Fig. 1

Profile snapshot


Conjoint analysis was developed in the marketing domain with the purpose to identify the most important attributes of a product in relation with a person’s preferences and (intended and/or actual) buying behavior (Zwerina et al. 1996). From a formal point of view, conjoint designs always comprise the following building blocks: items (also known as profiles, see example in Fig. 1), which are composed of sets of categorical or quantitative attributes, which are further refined into distinct (usually: high and low) levels, cf. Rao (2008). In the present study, the rank-based conjoint method was selected. In this specific version of the conjoint methodology, people are asked to rank items within a given choice set in terms of their (high to low) appreciation for those items. This also is common practice on web platforms of OTAs in tourism, on which users are often given the opportunity to rank lists of services according to their preferences Chung and Rao (2012).

Fig. 2

Items drawn from the TripAdvisor dataset (bimodality coefficients > 0.7)

Attribute selection and experimental design

Rating summary statistics are often depicted as frequency distributions on the class of discrete ratings values (such as one to five stars). This particular characteristic was used to select ecologically valid attributes, and to develop the stimuli (i.e., the profiles/items) accordingly, as will be discussed in greater detail below.

Attribute selection In prior work (Coba et al. 2018a, b), the mean rating value was found to be the strongest predictor of choice behavior, while the number of ratings had only a weak influence. This was primarily the case when the number of ratings was considered relatively high (i.e. in the three digits and above). When the number of ratings were in the double digits, participants put more weight on them during decision making. People, apparently, prefer a slightly lower mean rating value over a higher number of overall ratings—making the mean rating value appear more reliable. Marginal and null effects were observed, when additional characteristics of rating distributions, such as the variance or skewness were also taken into consideration (Coba et al. 2019). However, rating distributions might actually exhibit an asymmetric bimodal (J-shaped) distribution (Hu et al. 2009). This J-shaped distribution represents a purchasing bias (i.e., one tends to buy what one likes) as well as an under-reporting bias (i.e., polarized opinions are more likely to be reported). This potentially renders the mean rating value a biased measure for product quality (de Langhe et al. 2016). Therefore, it was hypothesized that even though an item might have a high overall score, an additional “minor” peak on low rating values would actually discourage users to choose such an item. As recommended by Pfister et al. (2013), the range of these “peaks” was measured using the bimodality coefficient, which was computed as:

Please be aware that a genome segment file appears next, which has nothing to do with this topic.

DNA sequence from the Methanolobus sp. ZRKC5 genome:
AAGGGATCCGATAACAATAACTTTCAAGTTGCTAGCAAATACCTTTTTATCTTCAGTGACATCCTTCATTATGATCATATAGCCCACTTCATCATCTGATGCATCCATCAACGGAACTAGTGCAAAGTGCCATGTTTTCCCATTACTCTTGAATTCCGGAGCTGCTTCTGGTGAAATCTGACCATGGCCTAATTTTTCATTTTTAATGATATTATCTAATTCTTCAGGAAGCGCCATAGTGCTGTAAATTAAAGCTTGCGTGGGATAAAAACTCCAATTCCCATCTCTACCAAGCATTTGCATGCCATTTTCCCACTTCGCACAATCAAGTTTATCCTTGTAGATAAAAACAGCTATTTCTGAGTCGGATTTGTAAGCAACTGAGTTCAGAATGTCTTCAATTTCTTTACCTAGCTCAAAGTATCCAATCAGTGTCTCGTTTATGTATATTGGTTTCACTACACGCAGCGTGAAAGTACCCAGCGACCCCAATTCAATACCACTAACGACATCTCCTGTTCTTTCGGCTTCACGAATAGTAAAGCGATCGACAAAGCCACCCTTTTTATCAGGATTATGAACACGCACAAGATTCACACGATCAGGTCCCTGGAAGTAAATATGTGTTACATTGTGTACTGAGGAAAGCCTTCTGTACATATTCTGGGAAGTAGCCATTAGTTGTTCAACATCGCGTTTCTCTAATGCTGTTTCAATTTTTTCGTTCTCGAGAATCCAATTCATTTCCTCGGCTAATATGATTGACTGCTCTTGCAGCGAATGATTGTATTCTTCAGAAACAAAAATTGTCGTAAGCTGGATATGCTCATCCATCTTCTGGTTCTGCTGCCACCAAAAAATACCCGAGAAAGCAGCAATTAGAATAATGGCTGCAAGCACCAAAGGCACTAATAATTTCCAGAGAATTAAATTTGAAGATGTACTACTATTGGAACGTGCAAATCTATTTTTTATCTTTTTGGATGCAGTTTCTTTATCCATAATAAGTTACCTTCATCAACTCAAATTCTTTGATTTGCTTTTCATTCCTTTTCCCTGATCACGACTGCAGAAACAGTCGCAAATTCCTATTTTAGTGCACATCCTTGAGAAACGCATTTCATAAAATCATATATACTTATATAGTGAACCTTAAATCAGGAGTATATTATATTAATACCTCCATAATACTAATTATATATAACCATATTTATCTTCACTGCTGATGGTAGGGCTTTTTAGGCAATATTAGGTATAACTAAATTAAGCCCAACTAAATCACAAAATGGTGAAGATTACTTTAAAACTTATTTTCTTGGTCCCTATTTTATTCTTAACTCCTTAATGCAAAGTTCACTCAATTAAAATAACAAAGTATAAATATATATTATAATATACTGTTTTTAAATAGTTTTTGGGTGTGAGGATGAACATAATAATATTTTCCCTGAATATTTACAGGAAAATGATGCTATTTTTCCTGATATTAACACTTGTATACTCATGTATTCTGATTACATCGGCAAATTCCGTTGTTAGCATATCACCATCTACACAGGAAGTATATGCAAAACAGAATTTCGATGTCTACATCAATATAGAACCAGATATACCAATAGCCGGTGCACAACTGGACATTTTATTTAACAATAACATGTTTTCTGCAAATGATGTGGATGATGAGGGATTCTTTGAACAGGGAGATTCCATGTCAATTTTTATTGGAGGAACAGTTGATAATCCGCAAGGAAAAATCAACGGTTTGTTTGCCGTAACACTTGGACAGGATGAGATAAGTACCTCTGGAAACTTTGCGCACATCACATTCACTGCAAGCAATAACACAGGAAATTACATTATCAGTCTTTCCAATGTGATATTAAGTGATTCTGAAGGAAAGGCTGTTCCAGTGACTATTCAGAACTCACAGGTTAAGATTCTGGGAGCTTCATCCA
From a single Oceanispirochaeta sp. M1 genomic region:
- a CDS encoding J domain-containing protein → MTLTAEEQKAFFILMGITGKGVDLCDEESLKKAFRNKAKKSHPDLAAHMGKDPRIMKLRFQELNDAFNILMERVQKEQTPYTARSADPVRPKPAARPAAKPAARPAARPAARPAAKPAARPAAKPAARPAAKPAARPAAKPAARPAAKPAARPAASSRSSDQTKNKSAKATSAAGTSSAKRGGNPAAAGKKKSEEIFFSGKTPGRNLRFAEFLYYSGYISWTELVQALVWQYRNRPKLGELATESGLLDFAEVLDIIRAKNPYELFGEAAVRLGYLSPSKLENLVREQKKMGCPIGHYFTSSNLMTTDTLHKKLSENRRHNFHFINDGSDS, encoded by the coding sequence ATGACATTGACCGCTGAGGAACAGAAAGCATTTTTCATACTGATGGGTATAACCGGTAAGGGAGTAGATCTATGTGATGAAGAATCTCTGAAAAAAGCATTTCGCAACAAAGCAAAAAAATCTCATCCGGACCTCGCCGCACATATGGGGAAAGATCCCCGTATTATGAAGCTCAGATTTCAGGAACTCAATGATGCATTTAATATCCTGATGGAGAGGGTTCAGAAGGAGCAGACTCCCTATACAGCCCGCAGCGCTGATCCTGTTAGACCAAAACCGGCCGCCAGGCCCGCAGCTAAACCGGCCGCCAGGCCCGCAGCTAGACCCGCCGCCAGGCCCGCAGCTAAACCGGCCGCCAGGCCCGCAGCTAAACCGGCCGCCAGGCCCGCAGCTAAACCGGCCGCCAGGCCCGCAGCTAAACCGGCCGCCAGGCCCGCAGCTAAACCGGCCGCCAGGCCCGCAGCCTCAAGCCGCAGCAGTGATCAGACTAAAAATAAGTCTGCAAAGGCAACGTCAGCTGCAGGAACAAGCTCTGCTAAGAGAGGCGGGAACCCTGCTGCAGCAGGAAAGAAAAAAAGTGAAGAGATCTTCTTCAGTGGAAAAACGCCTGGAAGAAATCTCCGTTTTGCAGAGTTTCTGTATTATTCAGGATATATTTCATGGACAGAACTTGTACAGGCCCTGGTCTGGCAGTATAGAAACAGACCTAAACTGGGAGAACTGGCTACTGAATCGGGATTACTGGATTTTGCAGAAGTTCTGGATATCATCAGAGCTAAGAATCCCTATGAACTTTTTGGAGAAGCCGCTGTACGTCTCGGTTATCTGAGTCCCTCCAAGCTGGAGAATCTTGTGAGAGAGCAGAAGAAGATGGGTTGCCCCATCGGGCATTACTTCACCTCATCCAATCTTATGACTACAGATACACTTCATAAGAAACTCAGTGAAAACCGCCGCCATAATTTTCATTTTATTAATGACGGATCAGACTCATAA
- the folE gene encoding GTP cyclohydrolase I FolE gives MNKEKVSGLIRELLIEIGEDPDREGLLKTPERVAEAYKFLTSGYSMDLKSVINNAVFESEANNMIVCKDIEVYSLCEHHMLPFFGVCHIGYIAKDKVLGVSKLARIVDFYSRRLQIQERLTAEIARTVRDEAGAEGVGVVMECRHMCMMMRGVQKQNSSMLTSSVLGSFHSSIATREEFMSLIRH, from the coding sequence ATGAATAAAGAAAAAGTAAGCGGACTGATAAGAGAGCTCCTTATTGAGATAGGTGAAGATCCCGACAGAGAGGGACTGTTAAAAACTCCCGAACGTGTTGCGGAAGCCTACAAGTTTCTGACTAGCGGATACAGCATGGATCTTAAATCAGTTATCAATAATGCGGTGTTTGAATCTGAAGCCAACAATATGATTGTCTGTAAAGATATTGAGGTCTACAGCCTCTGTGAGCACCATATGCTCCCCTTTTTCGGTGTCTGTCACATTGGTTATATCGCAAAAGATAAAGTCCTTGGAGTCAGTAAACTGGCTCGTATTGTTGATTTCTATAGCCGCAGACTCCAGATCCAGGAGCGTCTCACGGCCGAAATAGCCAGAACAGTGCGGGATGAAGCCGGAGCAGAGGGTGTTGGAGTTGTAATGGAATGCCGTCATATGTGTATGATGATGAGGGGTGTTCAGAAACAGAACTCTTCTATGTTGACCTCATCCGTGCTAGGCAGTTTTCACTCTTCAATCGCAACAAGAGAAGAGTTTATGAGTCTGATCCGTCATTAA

$$\begin{aligned} BC = \frac{m_3^2 + 1}{m_4+3 \frac{(n-1)^2}{(n-2)(n-3)}} \end{aligned}$$

where \(m_3\) is skewness, \(m_4\) kurtosis and n the sample size of the distribution. The bimodality coefficient varies from 0 to 1, in which a low value indicates an unimodal bell-shaped distribution. The value of 0.55 is considered a threshold, where a bimodal distribution is recognized as such. Values above this threshold clearly exhibit a bimodal distribution (see examples in Fig. 2).

Fig. 3

Statistical descriptives of datasets

In order to develop ecologically valid levels for the three attributes in the experiment (i.e., number of ratings, mean rating, bimodality), they were aligned with real industry data from the tourism and hospitality domain crawled from TripAdvisor (Fuchs and Zanker 2012; Jannach et al. 2014), and a public data set from YelpFootnote 1 (for a general overview of these data sets, see Table 1).

Table 1 Characteristics of datasets